‘Another Sunrise’ Honors Holocaust Remembrance Day

‘Another Sunrise’ Honors Holocaust Remembrance Day

Performance at The Temple was followed by a discussion about memory and identity.

In the dramatic staging of “Another Sunrise,” Esther Tonea, as Holocaust survivor Sonia Landau, stands before The Temple’s Torah Ark.
In the dramatic staging of “Another Sunrise,” Esther Tonea, as Holocaust survivor Sonia Landau, stands before The Temple’s Torah Ark.

As a prelude to this year’s observance of Yom HaShoah, Holocaust Remembrance Day, The Temple presented a production by the Atlanta Opera of “Another Sunrise.” The work, which has been described as a lyrical drama, was performed in the sanctuary of the Reform temple in Midtown. It featured the Romanian American soprano Esther Tonea as Sonia Landau, a Jewish survivor of the Auschwitz concentration camp.

The 27-minute work by composer Jake Heggie with a libretto by Gene Scheer is based on Landau’s life and work as the author of two memoirs, “I Survived Auschwitz,” which was published in 1946 just after World War II, and “Empty Water: A Memoir of the Warsaw Ghetto,” which was published 17 years later in 1963. She wrote both under the pen name, Krystyna Zywulska, a moniker she adopted when she was first arrested by the Gestapo in 1943.

As Zywulska, she assumed the identity of a non-Jewish member of the Polish resistance. The ruse helped her survive in the nightmarish Nazi death camp, but in the work that was performed at The Temple she is haunted by the memories of the days and nights she endured.

To survive in Auschwitz, Holocaust survivor Sonia Landau took on the identity of Krystyna Zywulska, a non-Jew // Photo Credit: Atlanta Opera

She worked in the Effectenkammer, the warehouse adjacent to the gas chambers, where she sorted through the possessions of Jews before they were murdered next door. It kept her alive but at a great cost to her psychological wellbeing, as she listened to the endless cries of those going to their death.

The trauma was so great that even after the war and the publication of her first book she made no mention of her Jewish ancestry. It is this tension between memory and identity that Gene Scheer, who wrote the lyrics for the work, sees as the heart of the work.

Scheer, who was part of a discussion at The Temple that followed the performance told WABE’s Lois Reitzes, who moderated the program, that she never fully came to terms with who she was. On her death in 1993, the tombstone was carved with the non-Jewish name she took on to survive to greet another day.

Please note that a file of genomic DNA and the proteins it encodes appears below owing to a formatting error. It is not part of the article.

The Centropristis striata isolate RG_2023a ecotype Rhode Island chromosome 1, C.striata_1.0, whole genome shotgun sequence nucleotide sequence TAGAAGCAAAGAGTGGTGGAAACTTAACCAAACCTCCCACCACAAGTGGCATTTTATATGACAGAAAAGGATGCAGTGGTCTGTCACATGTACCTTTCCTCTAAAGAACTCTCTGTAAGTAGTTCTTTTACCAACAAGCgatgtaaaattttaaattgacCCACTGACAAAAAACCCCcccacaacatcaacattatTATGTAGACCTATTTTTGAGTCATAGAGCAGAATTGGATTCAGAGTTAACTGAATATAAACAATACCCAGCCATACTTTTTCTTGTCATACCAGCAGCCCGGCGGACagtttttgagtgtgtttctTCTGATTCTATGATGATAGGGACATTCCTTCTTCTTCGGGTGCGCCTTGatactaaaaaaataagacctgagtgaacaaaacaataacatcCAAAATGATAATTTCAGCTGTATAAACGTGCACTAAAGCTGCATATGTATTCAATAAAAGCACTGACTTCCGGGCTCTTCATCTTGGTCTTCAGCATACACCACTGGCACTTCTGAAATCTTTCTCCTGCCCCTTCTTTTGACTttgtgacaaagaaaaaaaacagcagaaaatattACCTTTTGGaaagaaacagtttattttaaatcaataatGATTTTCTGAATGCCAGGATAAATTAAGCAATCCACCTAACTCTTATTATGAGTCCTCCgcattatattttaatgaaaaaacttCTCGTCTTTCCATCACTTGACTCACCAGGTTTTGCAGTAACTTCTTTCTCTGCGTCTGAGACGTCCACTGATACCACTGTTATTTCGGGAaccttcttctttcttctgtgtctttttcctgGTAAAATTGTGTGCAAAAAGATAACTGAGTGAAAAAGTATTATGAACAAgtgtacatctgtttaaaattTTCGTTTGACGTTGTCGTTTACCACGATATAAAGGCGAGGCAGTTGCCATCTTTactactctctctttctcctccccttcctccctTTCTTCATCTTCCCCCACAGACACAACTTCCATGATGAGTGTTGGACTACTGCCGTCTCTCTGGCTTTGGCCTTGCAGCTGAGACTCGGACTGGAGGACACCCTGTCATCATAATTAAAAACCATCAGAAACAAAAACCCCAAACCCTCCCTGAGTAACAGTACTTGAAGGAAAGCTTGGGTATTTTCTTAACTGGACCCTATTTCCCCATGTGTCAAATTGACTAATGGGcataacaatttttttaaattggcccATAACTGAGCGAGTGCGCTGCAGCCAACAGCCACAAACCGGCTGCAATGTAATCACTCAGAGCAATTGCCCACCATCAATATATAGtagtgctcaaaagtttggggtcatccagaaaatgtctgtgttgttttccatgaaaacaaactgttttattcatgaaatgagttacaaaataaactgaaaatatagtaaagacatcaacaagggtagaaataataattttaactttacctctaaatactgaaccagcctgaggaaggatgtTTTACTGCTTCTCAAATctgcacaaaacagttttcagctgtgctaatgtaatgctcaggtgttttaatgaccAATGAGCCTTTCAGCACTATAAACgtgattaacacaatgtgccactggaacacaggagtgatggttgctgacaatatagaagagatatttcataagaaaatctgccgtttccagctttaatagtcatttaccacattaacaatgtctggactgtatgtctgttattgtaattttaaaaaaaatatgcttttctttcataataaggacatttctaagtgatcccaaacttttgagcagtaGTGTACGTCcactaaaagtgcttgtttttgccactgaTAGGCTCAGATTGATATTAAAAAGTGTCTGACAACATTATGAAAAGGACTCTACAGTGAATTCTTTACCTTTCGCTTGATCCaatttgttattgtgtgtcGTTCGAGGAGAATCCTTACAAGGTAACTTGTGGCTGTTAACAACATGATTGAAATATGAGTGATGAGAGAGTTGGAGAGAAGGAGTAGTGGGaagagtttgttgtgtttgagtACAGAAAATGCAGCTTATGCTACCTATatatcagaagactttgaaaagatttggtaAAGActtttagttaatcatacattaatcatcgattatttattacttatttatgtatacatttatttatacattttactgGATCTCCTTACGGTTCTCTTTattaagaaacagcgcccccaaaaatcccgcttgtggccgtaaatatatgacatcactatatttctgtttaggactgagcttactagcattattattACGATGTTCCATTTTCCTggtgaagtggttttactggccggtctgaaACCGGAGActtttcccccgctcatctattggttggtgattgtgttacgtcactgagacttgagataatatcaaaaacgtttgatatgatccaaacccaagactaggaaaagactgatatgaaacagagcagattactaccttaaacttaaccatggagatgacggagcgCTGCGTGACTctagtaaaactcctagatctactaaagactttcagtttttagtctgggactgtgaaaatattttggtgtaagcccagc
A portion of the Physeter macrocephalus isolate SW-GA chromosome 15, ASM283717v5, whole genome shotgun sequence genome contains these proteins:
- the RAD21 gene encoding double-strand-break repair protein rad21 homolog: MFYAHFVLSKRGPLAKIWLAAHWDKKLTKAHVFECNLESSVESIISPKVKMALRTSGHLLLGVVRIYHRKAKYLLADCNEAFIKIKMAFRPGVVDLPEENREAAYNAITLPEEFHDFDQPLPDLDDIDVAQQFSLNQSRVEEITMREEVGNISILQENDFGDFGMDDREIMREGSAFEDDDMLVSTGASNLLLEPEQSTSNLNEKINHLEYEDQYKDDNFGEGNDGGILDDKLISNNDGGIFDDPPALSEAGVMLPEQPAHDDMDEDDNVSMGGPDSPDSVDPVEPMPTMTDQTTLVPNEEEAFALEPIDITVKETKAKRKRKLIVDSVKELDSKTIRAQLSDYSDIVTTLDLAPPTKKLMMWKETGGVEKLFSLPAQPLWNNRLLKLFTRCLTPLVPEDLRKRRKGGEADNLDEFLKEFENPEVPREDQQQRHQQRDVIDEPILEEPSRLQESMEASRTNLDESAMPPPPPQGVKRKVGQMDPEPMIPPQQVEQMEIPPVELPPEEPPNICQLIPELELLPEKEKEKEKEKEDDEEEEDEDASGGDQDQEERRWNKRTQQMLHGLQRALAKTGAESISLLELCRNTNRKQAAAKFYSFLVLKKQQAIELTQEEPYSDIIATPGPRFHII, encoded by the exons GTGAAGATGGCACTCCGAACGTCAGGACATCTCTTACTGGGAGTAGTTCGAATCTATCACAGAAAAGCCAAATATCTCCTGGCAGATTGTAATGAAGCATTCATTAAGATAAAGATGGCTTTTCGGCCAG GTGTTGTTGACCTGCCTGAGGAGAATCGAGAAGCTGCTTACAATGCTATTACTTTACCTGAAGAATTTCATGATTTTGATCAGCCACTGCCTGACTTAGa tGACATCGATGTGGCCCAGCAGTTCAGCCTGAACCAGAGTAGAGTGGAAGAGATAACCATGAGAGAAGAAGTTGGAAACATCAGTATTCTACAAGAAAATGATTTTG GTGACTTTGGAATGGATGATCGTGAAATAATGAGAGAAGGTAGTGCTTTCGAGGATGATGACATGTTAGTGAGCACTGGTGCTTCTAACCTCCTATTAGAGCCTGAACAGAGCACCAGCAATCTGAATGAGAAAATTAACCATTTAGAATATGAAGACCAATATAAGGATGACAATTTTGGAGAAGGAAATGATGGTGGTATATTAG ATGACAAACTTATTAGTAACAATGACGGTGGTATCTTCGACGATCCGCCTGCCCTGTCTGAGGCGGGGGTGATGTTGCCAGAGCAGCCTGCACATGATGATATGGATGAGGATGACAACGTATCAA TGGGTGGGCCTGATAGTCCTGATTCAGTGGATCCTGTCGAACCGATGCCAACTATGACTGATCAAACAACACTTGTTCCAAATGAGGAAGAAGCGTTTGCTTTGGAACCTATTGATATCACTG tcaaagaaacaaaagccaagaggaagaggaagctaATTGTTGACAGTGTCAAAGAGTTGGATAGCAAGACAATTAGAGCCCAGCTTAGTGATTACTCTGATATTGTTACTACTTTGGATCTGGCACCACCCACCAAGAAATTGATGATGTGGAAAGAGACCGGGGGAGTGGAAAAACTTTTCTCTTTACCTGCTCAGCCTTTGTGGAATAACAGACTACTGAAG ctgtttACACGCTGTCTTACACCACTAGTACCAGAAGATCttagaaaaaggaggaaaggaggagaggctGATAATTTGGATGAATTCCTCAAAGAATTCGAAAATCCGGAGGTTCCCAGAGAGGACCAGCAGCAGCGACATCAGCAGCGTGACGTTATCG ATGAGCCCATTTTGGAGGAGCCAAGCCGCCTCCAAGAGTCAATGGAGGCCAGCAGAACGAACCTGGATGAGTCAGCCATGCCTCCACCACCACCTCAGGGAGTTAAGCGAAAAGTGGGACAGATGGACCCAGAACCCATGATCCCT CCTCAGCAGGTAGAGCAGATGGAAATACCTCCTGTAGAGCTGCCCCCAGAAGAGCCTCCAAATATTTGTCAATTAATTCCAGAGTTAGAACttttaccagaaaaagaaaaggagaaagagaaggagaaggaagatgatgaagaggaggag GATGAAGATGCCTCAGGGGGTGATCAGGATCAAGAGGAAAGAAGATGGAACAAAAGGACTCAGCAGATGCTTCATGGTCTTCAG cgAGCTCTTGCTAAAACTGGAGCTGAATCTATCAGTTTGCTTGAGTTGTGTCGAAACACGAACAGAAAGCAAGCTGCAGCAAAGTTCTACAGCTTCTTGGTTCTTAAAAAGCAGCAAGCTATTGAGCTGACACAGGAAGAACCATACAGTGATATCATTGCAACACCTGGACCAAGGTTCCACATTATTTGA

“She decided to take on this identity,” Scheer pointed out. “And this was the way she was going to make it through to see another sunrise. In the first line of Charles Dickens’ ‘David Copperfield,’ the main character says, whether I turn out to be the hero of my own life, these pages will tell. Everyone is writing the story of their own life. And she’s writing the story of her own life that she can live with.”

In the short operatic work, Landau awakens in the middle of the night to commit to a tape recorder what she remembers of her tortured existence. But she is stymied by the collective weight of memory, and she struggles to find the words to express what is going through her mind.

In a startling moment, Nora Winsler, who staged the work for The Atlanta Opera, has the featured performer, Tonea, mount the second level of The Temple’s bimah, with its reading desk for the Torah scroll and a partially uncovered ark that holds the scroll.

The discussion after the performance featured (from left) Lois Reitzes, Gene Scheer, Rabbi Peter Berg and Tomer Zvulun // Photo Credit: Atlanta Opera

It is an almost heart-stopping confrontation, as if to say that even with all this holy edifice represents, she is unable to fully come to terms with the burden of history.

The Artistic and Executive Director of the Atlanta Opera, Tomer Zvulun, was also part of the post-performance discussion. He pointed out that Landau’s difficulty acknowledging her past extends even to the name she has chosen.

“This woman chose to survive through denying her own identity. And there is a huge price that she paid for denying her identity, for sending her own people to the gas chambers. And her tragedy, the way I perceive it, is that she did survive to see another sunrise, and her identity is always going to be staring her at the face. It doesn’t matter how much she will call herself, Krystyna Zywulska, a Polish woman … she will still be Sonia Landau from a Jewish household. She can’t escape that.”

Rabbi Peter Berg, The Temple’s senior spiritual leader, commented that the issue of identity is one that members of the community still struggle with, particularly in these challenging times.

“The lesson that we’ve learned over the years, I think, is to be proud of who we are,” Rabbi Berg said, “and that there are moments when it’s OK to stand up and be strong. And there are moments when our lives might be threatened, and we have to make a different choice.”

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